Even though the news looks bad on the outset for WeWork, some argued it was the right move for SoftBank since it was only slated to mostly help Neumann and certain institutional investors and will free up some money for SoftBank to pump into WeWork.

“That money was just going to benefit existing shareholders, it wasn’t going into the business itself,” said Dror Poleg, a former advisor to WeWork competition Breather and the co-chair of the Urban Land Institute’s Technology and Innovation Council. “I think that’s much better news for WeWork as a business.”

Still, canceling the deal allows SoftBank — which has been trying to sell off $41 billion worth of assets to survive the coronavirus pandemic — to hold back an additional $1.1 billion in financing to WeWork.

“That’s the part that will sting,” Snyder said.

In a letter obtained by CO that was sent to investors on March 26, WeWork CEO Sandeep Mathrani and chairman Marcelo Claure wrote that the company has $4.4 billion in “pro forma cash and cash commitments” as of December 2019 which gives them enough headway to withstand the coronavirus epidemic.

“We believe this provides us the financial resources and liquidity to execute our plan through 2024, including managing the near-term challenges and volatility presented by COVID-19,” Mathrani and Claure wrote, adding that WeWork’s revenue increased 90 percent year over year in 2019 to $3.5 billion. “We didn’t take on this opportunity because it was going to be easy. We took this job because we believe in the power of WeWork as a platform.”

WeWork has $1.3 billion in net debt, which includes $669 million principal amount for its senior notes due in 2025, Reuters reported in October 2019. In its IPO filings from last summer, WeWork said it has a future lease obligations of $47.2 billion

Some think SoftBank’s deep pockets can help WeWork weather this latest storm, but many are worried about the possibility of failure given the sheer amount of space it leases, especially in Manhattan where it’s the largest office tenant.

“I’m scared about that,” Epstein said. “A lot of us saw this playing out years ago, that they were becoming too big to fail in terms of real estate.”

In Manhattan, coworking companies lease a total of 14.7 million square feet and take 3.1 percent of its office inventory, according to a report by Savills. The top five coworking providers — WeWork, Knotel, Regus, Convene and Spaces — are committed to paying more than $755 million in annual rental income to landlords until 2030. If all the coworking space went back on the market, it would increase Class-A availability rates by 48 percent from its current 11.6 percent to 17.2 percent.

Knotel has already announced plans to give back 1-million-square-feet across its worldwide portfolio — with a good chunk in Manhattan — and Convene has temporarily shuttered its locations.

WeWork is at the top of the list and represents 58 percent of all coworking in Manhattan with 8.5 million square feet and about $486.3 million in annual rent committed to landlords, Savills found. It’s also the single largest office tenant in the borough across any industry.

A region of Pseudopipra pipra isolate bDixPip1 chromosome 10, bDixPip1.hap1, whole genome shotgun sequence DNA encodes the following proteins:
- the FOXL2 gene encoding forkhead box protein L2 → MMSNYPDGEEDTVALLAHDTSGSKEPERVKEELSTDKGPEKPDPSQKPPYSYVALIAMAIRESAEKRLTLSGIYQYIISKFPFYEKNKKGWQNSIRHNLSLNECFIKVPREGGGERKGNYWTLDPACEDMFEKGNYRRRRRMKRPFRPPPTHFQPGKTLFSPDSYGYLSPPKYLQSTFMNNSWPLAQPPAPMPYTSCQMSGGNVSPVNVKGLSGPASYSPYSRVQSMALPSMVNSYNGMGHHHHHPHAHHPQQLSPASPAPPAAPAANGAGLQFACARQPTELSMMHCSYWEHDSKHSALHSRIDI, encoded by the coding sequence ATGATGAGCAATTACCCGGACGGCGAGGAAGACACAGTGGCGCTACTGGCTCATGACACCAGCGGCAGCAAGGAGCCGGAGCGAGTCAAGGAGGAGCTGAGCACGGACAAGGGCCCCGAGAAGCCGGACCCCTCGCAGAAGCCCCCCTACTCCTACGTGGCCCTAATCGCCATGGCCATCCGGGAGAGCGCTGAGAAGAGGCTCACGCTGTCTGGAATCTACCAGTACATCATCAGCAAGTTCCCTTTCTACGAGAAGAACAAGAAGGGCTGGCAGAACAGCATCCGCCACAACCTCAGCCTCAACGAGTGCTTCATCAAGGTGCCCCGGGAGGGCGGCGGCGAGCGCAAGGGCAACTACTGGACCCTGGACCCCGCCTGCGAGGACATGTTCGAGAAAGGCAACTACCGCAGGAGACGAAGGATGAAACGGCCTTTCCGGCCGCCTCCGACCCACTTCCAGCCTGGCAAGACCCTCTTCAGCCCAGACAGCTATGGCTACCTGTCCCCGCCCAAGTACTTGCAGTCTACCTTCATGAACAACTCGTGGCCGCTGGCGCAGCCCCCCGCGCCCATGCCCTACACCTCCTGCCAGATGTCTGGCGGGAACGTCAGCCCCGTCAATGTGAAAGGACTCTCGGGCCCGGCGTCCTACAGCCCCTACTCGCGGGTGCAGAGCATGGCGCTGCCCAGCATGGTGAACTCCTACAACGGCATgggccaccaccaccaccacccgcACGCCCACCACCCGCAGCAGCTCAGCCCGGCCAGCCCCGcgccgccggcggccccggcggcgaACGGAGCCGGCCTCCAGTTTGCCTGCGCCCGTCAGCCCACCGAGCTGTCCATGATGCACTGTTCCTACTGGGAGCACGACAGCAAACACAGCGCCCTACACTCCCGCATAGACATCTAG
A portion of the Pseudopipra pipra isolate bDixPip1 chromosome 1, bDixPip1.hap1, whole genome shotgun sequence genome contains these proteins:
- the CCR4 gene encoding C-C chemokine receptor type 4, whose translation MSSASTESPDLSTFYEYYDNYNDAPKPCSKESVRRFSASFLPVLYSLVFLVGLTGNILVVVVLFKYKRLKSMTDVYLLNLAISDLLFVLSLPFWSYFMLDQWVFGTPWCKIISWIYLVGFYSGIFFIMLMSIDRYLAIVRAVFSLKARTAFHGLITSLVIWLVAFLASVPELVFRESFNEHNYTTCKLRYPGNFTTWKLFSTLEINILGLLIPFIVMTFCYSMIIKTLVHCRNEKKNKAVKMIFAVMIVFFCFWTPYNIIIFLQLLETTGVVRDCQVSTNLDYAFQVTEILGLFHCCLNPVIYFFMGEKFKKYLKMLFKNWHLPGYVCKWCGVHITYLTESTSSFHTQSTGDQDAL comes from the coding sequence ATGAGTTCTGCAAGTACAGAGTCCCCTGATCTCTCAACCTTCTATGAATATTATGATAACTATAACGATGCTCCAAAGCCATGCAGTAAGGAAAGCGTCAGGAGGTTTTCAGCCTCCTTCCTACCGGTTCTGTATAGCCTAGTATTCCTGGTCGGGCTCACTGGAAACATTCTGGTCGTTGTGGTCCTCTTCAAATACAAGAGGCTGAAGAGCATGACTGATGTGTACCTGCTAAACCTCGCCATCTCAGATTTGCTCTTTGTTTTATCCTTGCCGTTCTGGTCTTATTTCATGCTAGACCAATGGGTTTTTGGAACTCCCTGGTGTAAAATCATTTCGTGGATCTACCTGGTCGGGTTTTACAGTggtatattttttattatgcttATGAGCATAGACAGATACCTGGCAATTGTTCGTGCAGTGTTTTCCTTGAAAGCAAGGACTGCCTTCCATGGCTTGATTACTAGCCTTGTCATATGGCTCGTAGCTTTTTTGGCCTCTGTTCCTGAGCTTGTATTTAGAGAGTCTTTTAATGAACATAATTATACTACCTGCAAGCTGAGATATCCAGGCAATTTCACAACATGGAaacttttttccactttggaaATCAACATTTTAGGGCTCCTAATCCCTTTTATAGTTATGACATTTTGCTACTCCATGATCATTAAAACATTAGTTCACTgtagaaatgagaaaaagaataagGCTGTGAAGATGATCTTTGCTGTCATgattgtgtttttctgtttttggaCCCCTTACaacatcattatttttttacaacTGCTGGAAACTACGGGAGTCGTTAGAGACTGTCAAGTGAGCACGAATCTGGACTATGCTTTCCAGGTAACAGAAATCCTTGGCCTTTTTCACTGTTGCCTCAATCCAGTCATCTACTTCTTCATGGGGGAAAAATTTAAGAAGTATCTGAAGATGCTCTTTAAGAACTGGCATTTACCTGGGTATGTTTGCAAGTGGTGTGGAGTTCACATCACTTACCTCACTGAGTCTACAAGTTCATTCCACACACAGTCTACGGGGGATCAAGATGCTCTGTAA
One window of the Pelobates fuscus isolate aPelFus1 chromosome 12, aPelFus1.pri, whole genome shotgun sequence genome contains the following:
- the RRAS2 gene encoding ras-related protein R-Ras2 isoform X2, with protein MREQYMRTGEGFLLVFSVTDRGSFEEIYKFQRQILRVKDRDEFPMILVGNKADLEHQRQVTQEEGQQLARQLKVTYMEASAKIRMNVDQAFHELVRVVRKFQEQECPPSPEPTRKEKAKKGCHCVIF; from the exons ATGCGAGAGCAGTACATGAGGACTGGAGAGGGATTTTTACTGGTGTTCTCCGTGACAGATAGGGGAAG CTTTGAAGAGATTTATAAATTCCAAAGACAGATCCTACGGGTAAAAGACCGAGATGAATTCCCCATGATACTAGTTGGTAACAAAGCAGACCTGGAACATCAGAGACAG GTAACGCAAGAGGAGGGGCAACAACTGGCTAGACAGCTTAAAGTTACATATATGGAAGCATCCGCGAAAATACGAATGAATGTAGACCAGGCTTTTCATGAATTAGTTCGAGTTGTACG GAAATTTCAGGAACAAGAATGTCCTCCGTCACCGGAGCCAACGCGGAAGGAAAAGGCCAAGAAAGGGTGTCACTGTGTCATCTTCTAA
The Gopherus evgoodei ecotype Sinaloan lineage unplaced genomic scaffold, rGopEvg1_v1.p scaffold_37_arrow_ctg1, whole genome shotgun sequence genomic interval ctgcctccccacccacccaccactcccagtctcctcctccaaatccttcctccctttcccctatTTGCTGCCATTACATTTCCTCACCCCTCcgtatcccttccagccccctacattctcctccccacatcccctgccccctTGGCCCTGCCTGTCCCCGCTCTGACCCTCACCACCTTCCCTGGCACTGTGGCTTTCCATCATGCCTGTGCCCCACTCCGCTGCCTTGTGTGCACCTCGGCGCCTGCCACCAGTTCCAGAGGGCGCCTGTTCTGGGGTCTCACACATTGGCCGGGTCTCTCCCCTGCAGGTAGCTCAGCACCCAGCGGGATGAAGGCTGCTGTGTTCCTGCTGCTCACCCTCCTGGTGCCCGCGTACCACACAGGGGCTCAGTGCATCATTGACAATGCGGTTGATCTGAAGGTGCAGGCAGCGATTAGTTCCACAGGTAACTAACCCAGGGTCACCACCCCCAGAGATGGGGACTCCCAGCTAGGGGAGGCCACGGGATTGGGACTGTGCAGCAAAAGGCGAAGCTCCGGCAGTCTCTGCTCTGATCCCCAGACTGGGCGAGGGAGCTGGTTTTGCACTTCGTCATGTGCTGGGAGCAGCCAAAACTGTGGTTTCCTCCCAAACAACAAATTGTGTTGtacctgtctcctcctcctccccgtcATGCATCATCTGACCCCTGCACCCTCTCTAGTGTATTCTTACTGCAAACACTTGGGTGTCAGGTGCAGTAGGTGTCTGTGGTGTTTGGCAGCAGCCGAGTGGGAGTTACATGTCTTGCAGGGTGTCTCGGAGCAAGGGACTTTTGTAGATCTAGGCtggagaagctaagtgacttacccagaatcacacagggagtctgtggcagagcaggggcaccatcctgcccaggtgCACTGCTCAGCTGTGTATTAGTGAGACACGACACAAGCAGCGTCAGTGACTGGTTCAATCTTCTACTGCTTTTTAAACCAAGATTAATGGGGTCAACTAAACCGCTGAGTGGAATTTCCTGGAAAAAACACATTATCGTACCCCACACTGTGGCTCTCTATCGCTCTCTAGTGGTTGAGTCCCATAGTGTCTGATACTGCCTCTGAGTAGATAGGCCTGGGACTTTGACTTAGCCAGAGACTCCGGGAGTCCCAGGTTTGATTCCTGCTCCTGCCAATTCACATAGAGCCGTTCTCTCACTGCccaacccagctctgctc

“Especially on the smaller side, a lot of these coworking providers tend to occupy sometimes upward of 50 percent of that building,” Danny Mangru, the research director for Savills’ New York and Tri-State region, said. “That rental income could be wiped out. It could wipe out the entire rent roll if WeWork goes bankrupt.”

As of August 2019, WeWork completely rents at least five buildings across New York City and occupies more than 50 percent of the space in at least a dozen others, The Real Deal reported.

Savills’ report tracked five landlords that had the most coworking space in their New York City portfolio and found each had the potential to lose between $28 to $38 million in base rent through 2029 if coworking companies fail.

“It’s a significant amount of rental income that should [coworking companies] just shut the doors they would lose out,” Sarah Dreyer, the head of Americas Research for Savills said. “We should see some trying to work with these providers to mitigate that.”

The landlords include CIM Group which has 33.3 percent (400,000 square feet) of its 1.2-million-square-foot portfolio leased to coworking, the Moinian Group which has 12.2 percent (600,000 square feet) of its 4.9-million-square-feet given to coworking and SL Green Realty Corp. which has 2.1 percent (500,000 square feet) of its 23.6 million square feet leased to coworking.

“It will be a disaster for New York landlords,” Poleg said. “Some of them will tell you that it’s fine. I hope for them that they don’t believe that, because it means they’re not prepared.”

Tisdahl agreed it would be painful for the Manhattan office market if WeWork dissolved, but it would be spread out to enough landlords and buildings to not be totally catastrophic.

“They have diversification in A and B buildings all throughout Manhattan, a lot of landlords and a lot of ownership groups,” Tisdahl said. “The diversification is fairly good so that the pain can be spread out among a lot of different landlords.”